Professional Listener

Classic Arts Features   Professional Listener
Michael Hartman is one of the people in the seats who help to make the orchestra great. "This orchestra has always had a personality that's unique."

It was 1962. Michael Hartman had gone downtown to the barber's college for a cheap haircut, and his bus was chugging past Kiel Opera House. He hesitated: it would mean a second bus fare. He pulled the cord, stepped onto the pavement, and went inside to his first St. Louis Symphony concert.

No sooner had Michael slid into a seat on the main floor than an older wom- an, perfumed and powdered, leaned over. Did he have Mrs. So-and-so's seats for the afternoon? He flushed; he hadn't realized certain seats were spoken for.

But when Brahms's A German Requiem began, he forgot his embarrassment.

Make that A German-English Requiem: "The chorus sang it in English and the two soloists sang it in German," he explains now. "Eleven years later, a guy who was in the chorus sold us our house in Pasadena Park, and he said the administration had forgotten to tell the soloists it was going to be in English." Hartman chuckles. "It was catch-as-catch-can in those days." He's thrilled by the orchestra's current technical proficiency. "This orchestra has always had a personality that's unique. It's this sincerity they project, this joy in making music."

And the Brahms? Wasn't it a little heavy for a high school sophomore? "I thought it was some of the most beautiful stuff I'd ever heard in my life," he says simply. "As it was going by, I had this notion in my head: Boy, this is what beauty in music really means."

That was the Symphony's guest conducting year, he says, "between the disaster of the Edouard Van Remoortel reign and when Eleazar De Carvalho took over in '63. He and Leonard Bernstein studied under Serge Koussevitzky at the same time." Hartman's learned every detail of the Symphony's history, and he praises and criticizes as intimately as a family member. Which, in a sense, he is. His grandfather, Joseph Valetic, played trombone with the Symphony from 1924 until 1931. "The first performance of the Kodšly they played this season was in 1930, and he would have been part of that. Then the Depression crashed, and he had to find a real job."

Hartman's father "wasn't in the picture," so he spent many hours with his grandfather, memorizing the story of how he left the Austro-Hungarian Empire to sail here (despite "some iffy questions about the legality of his paperwork") and work as a musician.

You would think his grandson would have picked up an instrument, but he didn't. "I consider myself to be part of the professional listening audience," he says, voice resonant from years of teaching high school English. "There's not enough listening these days. The era lends itself to a whole lot of hearing on portable devices, but not so much listening and paying attention."

After that first concert, he acquired a reputation as "the classical music guy" at Bishop DuBourg High, subjecting girlfriends to music they'd never asked to hear. At the time, De Carvalho was experimenting with contemporary music: one piece even mixed in sounds from a cassette tape, and Hartman remembers the St. Louis Post-Dispatch reviewer writing "that Mr. De Carvalho had better take his tape recorder and go back to Brazil." Another concert was set up as a computerized contest between two orchestras on stage, with an electronic scoreboard keeping tally. "I heard some of the musicians weren't too hot on beating on the back of their instruments," Hartman says, "so they cross-wired the scoreboard."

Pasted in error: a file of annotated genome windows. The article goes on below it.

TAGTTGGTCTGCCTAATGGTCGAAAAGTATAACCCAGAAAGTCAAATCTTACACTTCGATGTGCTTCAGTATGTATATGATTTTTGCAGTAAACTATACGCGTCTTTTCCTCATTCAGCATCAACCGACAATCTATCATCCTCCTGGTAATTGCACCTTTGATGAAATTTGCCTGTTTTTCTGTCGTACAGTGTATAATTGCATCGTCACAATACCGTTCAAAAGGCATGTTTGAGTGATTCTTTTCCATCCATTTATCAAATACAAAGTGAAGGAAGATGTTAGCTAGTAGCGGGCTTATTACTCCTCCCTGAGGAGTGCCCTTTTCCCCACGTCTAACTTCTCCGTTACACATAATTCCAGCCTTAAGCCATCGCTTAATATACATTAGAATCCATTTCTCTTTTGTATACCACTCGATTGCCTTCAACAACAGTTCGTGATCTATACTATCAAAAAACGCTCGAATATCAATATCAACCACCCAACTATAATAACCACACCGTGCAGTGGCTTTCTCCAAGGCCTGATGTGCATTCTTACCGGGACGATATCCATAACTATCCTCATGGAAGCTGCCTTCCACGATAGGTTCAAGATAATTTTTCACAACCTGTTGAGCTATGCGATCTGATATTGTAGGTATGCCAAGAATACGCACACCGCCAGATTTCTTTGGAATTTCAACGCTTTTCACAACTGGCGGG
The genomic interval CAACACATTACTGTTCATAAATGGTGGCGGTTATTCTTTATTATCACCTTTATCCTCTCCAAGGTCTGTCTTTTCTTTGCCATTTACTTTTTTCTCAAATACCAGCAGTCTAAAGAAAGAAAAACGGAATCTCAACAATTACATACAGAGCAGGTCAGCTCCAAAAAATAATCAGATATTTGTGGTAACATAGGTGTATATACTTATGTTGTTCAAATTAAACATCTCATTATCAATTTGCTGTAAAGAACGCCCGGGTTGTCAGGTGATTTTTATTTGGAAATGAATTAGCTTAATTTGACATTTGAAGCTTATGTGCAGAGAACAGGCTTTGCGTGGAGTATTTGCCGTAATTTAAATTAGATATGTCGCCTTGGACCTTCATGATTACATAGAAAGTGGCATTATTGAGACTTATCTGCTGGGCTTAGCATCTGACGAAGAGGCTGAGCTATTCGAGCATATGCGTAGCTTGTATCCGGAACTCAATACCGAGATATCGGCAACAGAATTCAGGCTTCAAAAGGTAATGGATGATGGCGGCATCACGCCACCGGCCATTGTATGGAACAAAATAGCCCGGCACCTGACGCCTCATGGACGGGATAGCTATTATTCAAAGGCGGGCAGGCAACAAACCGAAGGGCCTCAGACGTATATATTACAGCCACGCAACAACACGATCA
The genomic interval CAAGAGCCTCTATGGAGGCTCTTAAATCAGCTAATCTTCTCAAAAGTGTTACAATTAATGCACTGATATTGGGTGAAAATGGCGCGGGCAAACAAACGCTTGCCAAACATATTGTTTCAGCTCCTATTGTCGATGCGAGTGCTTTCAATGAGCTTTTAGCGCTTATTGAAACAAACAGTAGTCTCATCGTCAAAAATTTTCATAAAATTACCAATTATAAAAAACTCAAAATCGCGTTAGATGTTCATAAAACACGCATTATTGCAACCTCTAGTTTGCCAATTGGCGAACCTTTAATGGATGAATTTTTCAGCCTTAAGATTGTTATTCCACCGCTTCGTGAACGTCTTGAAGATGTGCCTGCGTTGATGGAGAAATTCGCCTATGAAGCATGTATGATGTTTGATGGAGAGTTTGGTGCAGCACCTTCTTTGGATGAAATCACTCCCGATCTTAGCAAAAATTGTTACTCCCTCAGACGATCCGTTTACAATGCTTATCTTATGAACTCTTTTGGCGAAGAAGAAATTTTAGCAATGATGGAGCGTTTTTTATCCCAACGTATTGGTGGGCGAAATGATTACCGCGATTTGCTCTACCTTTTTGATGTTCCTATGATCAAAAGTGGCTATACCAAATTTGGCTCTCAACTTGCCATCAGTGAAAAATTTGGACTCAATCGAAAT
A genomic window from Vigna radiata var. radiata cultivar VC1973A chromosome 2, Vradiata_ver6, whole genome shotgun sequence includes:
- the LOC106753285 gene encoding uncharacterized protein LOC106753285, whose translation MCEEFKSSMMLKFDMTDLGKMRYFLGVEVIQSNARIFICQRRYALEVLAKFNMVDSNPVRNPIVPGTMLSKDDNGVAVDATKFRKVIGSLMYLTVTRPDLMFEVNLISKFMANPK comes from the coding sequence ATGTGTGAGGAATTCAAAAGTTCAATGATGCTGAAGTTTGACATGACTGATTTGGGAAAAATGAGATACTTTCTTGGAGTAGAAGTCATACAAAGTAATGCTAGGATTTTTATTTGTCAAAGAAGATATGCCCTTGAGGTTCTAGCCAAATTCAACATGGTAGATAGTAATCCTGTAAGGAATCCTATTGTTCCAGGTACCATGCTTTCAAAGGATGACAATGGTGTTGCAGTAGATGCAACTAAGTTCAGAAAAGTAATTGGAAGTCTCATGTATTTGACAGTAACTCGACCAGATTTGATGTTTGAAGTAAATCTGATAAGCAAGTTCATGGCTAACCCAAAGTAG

He loves backstory, and he's been hanging out at the stage door ever since. He's always considerate, keenly aware that the musicians are exhausted by the adrenaline and sheer exertion of performance. But he's stunned how nice everyone is. A few years back, he watched Susan Slaughter, then Principal Trumpet, spend a selfless eternity chatting with a middle-school student who played trumpet in his band. "Me, I have ulterior motives of pressin' the flesh and finding out gossip," he says. "As the grandson of a player, I'm really interested in the musicians and what they're up to."

He loved Leonard Slatkin's composers-in-residence program and became good friends with one of them, Donald Erb. They talked about music, but also about Erb's stint on the USS Baltimore, Hartman says, adding, "I'm an absolute loony tune on World War II history."

Not even a good war story can rival music, though. He gave his collection of 2,500 LPs to a man living in the old Firehouse No. 1, in the Benton Park neighborhood where Hartman grew up. But he still has more than 9,500 CDs, and a few weeks ago, he bought his eighth video set of the complete Beethoven symphonies. At a recent concert, a quote in the program from Nietzsche caught his breath: "Without music, life would be an error."

"Administrators change, audiences change, the players certainly change, but the music stays constant," he says. "That's the magnetic attraction." A second later, he corrects himself: "The music does change, in terms of perfor- mance styles and attitudes. But the emotion still comes through."

His most emotional moment, in 52 years of concert-going? "It wasn't musical," he says, stunned to realize it. "It was in the preconcert talk David Robert- son gave about Ferguson. It was the most empathetic and reasoned response to that whole situation that I had ever heard. By the time he finished I had goose pimples.

"He really is something special," Hartman adds. "Not just his music, which is extraordinary. But this is one smart emotional cookie."

Takes one to know one.

Jeannette Cooperman is an award-winning journalist and staff writer for St. Louis magazine.

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